A computational process, in a correctly working computer, executes programs precisely and accurately. Thus, like the sorcerer’s apprentice, novice programmers must learn to understand and to anticipate the consequences of their conjuring. Even small errors (usually called bugs or glitches) in programs can have complex and unanticipated consequences.
These are the first three paragraphs of chapter 1. What a cool metaphor! Sadly, the use of this metaphor is limited to these paragraphs.
“I think that it’s extraordinarily important that we in computer science keep fun in computing. When it started out, it was an awful lot of fun. Of course, the paying customers got shafted every now and then, and after a while we began to take their complaints seriously. We began to feel as if we really were responsible for the successful, error-free perfect use of these machines. I don’t think we are. I think we’re responsible for stretching them, setting them off in new directions, and keeping fun in the house. I hope the field of computer science never loses its sense of fun. Above all, I hope we don’t become missionaries. Don’t feel as if you’re Bible salesmen. The world has too many of those already. What you know about computing other people will learn. Don’t feel as if the key to successful computing is only in your hands. What’s in your hands, I think and hope, is intelligence: the ability to see the machine as more than when you were first led up to it, that you can make it more.”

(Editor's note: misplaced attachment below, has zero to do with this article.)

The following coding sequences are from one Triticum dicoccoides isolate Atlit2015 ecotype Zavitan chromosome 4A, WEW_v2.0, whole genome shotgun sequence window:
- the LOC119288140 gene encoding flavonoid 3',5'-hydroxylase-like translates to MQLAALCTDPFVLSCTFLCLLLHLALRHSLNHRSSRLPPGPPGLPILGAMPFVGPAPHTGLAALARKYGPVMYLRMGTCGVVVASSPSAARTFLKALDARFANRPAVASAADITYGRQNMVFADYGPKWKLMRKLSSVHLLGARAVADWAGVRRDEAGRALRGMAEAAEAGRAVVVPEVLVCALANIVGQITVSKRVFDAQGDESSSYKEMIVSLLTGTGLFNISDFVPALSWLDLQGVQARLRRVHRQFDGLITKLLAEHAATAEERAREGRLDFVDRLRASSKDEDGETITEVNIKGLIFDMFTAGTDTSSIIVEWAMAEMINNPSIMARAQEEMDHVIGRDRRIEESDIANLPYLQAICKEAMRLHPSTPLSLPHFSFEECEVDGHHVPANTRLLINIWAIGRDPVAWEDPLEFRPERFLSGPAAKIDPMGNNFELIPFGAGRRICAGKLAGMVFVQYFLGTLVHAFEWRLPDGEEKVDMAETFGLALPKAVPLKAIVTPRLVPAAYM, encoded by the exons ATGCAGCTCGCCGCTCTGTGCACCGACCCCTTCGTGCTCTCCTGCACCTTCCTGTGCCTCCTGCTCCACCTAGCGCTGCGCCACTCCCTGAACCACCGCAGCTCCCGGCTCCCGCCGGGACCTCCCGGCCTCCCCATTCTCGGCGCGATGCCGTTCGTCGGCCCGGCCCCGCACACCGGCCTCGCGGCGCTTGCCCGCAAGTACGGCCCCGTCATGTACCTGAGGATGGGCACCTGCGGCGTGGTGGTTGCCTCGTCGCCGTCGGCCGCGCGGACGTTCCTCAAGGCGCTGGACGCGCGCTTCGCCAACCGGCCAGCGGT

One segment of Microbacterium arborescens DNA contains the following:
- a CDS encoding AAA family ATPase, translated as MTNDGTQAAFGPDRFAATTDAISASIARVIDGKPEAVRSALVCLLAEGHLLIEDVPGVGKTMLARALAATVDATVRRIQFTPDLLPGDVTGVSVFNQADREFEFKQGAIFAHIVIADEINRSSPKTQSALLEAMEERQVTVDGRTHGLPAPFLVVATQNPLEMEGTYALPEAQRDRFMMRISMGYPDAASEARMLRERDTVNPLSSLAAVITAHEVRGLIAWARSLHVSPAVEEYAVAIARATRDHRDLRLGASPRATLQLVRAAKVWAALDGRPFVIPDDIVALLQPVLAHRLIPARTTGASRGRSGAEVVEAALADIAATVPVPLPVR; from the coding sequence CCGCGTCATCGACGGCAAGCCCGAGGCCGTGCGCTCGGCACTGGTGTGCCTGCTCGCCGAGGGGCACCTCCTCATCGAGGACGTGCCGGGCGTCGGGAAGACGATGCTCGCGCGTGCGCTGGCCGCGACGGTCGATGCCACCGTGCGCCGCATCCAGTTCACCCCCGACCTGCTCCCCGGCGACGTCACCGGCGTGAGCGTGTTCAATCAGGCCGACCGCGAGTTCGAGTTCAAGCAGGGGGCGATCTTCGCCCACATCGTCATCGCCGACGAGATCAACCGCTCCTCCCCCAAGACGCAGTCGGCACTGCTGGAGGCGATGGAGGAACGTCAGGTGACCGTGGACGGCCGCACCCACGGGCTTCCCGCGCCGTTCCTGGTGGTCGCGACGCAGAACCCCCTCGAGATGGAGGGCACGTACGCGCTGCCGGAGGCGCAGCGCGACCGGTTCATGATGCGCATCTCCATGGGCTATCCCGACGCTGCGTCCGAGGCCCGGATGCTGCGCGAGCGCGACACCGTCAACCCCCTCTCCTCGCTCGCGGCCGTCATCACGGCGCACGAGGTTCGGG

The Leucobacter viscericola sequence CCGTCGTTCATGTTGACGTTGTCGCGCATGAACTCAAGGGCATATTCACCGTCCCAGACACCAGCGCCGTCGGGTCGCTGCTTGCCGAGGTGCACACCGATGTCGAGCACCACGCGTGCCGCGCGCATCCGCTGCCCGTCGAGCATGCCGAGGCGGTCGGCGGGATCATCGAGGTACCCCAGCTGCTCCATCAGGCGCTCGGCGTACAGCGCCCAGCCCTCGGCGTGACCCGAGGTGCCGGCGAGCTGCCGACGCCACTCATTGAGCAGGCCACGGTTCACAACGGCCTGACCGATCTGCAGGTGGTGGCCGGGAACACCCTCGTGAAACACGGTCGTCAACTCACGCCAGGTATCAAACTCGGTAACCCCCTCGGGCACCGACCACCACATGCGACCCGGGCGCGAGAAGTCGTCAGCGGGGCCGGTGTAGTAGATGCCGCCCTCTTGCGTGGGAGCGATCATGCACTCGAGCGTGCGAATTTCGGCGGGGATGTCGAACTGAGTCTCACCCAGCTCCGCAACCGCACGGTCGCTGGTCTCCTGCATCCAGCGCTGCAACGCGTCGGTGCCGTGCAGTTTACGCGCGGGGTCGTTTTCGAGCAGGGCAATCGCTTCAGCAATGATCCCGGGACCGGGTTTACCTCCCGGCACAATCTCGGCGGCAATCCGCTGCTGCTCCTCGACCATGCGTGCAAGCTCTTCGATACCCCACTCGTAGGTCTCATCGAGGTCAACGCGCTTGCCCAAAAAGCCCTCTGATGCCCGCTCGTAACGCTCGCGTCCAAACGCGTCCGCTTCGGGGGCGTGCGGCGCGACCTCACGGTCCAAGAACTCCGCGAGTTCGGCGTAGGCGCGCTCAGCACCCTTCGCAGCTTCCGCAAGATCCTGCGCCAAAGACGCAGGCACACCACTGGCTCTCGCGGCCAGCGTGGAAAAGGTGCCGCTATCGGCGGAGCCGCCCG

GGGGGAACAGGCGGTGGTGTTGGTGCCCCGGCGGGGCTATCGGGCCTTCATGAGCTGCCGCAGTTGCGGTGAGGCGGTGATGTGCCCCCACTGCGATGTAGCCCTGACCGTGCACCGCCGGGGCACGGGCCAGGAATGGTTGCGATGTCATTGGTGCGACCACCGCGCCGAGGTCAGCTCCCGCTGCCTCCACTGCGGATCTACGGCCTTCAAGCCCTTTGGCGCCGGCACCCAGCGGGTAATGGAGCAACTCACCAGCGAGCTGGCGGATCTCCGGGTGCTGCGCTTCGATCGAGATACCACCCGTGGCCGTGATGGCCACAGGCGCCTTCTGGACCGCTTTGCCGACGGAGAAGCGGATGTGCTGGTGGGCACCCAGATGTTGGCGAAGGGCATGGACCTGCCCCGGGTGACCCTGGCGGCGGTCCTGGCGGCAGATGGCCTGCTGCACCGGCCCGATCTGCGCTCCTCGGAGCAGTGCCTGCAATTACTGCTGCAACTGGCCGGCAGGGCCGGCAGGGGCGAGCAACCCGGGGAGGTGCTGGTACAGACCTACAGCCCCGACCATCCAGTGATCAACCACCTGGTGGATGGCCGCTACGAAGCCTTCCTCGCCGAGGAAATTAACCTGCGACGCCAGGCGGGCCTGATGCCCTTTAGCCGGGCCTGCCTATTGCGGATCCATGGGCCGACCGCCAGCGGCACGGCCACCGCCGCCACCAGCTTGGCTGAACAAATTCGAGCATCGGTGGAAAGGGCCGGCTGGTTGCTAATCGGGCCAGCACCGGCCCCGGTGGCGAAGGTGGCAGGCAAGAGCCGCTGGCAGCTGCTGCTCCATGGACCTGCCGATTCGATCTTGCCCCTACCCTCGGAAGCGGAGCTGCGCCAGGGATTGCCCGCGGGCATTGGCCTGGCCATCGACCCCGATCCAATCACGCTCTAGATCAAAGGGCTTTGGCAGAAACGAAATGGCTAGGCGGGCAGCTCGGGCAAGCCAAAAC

Alan J. Perlis (April 1, 1922-February 7, 1990)
Alan Perlis isn’t kidding (does he, ever?) — programming is fun again. Thank you, Clojure.